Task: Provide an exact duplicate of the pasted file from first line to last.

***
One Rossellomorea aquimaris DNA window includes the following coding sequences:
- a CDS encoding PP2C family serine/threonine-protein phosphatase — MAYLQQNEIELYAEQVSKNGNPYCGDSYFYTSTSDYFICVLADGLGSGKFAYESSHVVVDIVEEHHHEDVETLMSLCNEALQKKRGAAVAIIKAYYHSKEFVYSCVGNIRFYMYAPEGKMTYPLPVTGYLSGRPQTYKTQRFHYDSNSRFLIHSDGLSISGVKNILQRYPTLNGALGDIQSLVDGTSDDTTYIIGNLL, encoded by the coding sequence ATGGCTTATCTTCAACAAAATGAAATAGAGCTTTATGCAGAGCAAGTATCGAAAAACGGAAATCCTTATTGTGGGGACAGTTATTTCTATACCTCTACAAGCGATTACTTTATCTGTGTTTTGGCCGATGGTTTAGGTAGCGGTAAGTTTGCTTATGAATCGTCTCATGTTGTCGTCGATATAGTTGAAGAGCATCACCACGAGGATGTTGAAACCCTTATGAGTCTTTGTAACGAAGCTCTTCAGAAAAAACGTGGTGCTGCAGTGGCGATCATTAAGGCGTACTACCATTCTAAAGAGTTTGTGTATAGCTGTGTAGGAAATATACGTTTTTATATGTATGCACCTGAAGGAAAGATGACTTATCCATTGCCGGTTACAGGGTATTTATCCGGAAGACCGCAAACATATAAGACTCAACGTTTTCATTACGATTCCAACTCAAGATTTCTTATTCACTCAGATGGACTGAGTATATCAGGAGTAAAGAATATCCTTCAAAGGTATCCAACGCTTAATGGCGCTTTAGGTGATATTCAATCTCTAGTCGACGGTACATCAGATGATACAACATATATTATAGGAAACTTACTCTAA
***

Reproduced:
One Rossellomorea aquimaris DNA window includes the following coding sequences:
- a CDS encoding PP2C family serine/threonine-protein phosphatase — MAYLQQNEIELYAEQVSKNGNPYCGDSYFYTSTSDYFICVLADGLGSGKFAYESSHVVVDIVEEHHHEDVETLMSLCNEALQKKRGAAVAIIKAYYHSKEFVYSCVGNIRFYMYAPEGKMTYPLPVTGYLSGRPQTYKTQRFHYDSNSRFLIHSDGLSISGVKNILQRYPTLNGALGDIQSLVDGTSDDTTYIIGNLL, encoded by the coding sequence ATGGCTTATCTTCAACAAAATGAAATAGAGCTTTATGCAGAGCAAGTATCGAAAAACGGAAATCCTTATTGTGGGGACAGTTATTTCTATACCTCTACAAGCGATTACTTTATCTGTGTTTTGGCCGATGGTTTAGGTAGCGGTAAGTTTGCTTATGAATCGTCTCATGTTGTCGTCGATATAGTTGAAGAGCATCACCACGAGGATGTTGAAACCCTTATGAGTCTTTGTAACGAAGCTCTTCAGAAAAAACGTGGTGCTGCAGTGGCGATCATTAAGGCGTACTACCATTCTAAAGAGTTTGTGTATAGCTGTGTAGGAAATATACGTTTTTATATGTATGCACCTGAAGGAAAGATGACTTATCCATTGCCGGTTACAGGGTATTTATCCGGAAGACCGCAAACATATAAGACTCAACGTTTTCATTACGATTCCAACTCAAGATTTCTTATTCACTCAGATGGACTGAGTATATCAGGAGTAAAGAATATCCTTCAAAGGTATCCAACGCTTAATGGCGCTTTAGGTGATATTCAATCTCTAGTCGACGGTACATCAGATGATACAACATATATTATAGGAAACTTACTCTAA